This is part of the downside of trackbacks, as well as with comments. The evil doers in the world invaded our open discussion areas over a decade ago, and like in our email inbox, there seems to be no escape. Just remember to use Akismet to crowd source the comment spam prevention. Currently it is the best tool we have.

Blog Exercise Task from Lorelle on WordPress.Your exercise today is to generate trackbacks.

Search through your competitor sites, those publishing content similar to yours. Find something of value and write a post about that article, referencing it in a link.

If you need help with quotes and blockquotes, see the blog exercise on quoting and blockquotes from yesterday.

Don’t use Reblog if you are on WordPress.com. Write an article about them, expand upon the point they are making, and include the link manually, in a properly formed link in your post.

Track whether or not the author of the article comes to your site to say thank you and comment on your post. Be sure and thank them for being a good resource. This is how great relationships start on the web.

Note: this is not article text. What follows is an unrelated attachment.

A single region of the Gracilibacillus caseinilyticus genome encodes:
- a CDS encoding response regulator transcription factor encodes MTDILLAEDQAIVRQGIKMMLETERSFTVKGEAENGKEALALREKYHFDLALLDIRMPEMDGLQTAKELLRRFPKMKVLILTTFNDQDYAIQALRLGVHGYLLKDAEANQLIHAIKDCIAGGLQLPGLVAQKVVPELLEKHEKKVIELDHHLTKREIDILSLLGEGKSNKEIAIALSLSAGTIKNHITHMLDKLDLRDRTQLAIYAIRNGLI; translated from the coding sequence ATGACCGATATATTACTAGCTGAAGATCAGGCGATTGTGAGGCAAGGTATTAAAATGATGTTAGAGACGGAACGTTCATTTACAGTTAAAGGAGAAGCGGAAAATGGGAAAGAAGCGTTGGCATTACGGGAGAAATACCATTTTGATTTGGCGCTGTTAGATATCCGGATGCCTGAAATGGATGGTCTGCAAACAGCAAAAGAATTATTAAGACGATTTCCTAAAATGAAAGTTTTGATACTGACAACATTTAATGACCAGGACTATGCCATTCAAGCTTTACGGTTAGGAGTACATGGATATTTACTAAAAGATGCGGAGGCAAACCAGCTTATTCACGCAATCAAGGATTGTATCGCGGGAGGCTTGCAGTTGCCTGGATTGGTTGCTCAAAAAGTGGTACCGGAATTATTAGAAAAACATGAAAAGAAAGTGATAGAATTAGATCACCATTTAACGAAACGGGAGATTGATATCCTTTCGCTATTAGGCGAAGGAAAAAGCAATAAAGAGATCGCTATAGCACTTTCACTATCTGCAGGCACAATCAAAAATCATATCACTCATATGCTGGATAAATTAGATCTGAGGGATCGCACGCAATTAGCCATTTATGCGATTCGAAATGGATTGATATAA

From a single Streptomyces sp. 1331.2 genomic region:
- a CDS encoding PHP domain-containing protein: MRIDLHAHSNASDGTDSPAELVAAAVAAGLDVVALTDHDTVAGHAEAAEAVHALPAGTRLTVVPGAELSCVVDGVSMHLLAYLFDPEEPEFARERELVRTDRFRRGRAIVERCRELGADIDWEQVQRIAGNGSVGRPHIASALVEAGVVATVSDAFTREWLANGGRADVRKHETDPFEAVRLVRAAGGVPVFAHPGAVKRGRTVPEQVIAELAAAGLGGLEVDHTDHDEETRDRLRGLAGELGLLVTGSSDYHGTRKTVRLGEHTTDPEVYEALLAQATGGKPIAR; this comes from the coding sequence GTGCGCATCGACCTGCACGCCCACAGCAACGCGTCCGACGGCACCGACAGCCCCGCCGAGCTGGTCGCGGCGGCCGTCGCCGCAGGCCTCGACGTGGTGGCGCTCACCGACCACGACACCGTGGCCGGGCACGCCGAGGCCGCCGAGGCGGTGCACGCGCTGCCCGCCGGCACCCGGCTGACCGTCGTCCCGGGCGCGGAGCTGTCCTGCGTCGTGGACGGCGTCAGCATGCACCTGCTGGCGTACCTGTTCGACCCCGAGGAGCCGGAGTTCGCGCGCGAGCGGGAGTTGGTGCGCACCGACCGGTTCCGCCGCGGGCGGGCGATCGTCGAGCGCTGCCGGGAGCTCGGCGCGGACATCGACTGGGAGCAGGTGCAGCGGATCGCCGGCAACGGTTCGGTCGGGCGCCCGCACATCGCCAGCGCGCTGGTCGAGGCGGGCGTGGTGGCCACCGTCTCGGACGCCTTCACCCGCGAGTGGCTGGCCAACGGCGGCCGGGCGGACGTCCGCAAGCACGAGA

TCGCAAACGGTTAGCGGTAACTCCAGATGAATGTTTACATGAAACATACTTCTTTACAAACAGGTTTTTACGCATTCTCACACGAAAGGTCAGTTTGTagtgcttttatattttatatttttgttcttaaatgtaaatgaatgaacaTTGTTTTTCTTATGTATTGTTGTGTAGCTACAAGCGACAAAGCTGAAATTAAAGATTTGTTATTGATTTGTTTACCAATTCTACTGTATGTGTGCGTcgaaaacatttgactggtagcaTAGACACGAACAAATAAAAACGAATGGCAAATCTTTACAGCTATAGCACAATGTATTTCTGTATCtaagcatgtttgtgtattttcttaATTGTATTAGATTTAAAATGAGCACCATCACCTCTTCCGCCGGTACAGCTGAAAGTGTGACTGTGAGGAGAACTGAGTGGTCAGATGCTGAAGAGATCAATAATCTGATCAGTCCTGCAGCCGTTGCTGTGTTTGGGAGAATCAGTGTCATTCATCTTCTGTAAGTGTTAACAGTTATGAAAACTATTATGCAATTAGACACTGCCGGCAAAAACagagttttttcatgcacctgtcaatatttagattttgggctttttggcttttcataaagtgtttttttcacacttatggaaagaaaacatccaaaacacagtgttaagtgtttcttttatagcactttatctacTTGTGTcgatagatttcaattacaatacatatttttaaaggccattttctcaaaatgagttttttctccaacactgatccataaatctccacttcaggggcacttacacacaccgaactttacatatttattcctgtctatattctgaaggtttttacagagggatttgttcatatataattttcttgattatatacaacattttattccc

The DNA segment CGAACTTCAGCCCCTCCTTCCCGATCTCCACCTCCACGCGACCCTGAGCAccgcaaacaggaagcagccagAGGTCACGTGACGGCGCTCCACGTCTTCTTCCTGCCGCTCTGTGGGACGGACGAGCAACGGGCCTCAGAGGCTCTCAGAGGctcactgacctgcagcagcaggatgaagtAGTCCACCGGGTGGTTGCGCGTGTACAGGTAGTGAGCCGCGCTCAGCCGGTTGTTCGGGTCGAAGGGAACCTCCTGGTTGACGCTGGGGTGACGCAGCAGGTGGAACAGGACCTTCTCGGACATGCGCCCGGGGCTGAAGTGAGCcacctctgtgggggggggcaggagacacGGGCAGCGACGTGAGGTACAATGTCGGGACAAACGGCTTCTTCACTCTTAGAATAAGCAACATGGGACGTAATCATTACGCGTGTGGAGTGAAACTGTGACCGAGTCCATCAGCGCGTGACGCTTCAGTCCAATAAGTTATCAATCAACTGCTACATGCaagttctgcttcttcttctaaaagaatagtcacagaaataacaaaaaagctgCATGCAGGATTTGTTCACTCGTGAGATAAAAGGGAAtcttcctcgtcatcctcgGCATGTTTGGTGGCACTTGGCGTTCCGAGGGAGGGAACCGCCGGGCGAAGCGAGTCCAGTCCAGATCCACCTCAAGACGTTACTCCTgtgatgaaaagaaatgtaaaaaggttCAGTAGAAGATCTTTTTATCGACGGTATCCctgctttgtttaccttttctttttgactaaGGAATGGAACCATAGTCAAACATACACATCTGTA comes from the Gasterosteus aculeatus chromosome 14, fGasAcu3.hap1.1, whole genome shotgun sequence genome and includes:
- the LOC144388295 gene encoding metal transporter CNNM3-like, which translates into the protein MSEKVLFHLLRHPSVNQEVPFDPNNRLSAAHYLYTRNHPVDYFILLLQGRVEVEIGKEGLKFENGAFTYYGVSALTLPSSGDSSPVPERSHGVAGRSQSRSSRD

For more information on trackbacks, see:

Remember to include a hat tip link back to this post to create a trackback here – another part of your exercise – or leave a properly formed link in the comments so participants can check out your blog exercise task.

You can find more Blog Exercises on . This is a year-long challenge to help you flex your blogging muscles.


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7 Comments

  1. Rob
    Posted February 19, 2013 at 8:17 pm | Permalink

    Great job explaining the benefits of trackbacks. I’ve tried using trackbacks on several of blog articles. Not sure how well it’s working. Is there a way to track how well or how many viewers trackbacks bring to your site. I’m doing everything possible to attract more viewers. slow process and a lot of work.

    • Posted February 20, 2013 at 3:23 pm | Permalink

      Are you using trackbacks to link to articles from within relevant content on your site, or putting them in using the post trackback feature without links within the content?

      As mentioned in the article, just check with the article you’ve linked to to see if the trackback is there.

      As for attracting more viewers, called “readers,” you need to create a community around your site. That means you must concentrate on developing original, inclusive content and a wide, and appropriate, social media circle. Spamming, blatant begging, and SEO myths will never work. As stated earlier in this series – repeatedly in fact – you need to find like minded folks to build your community, not just anyone.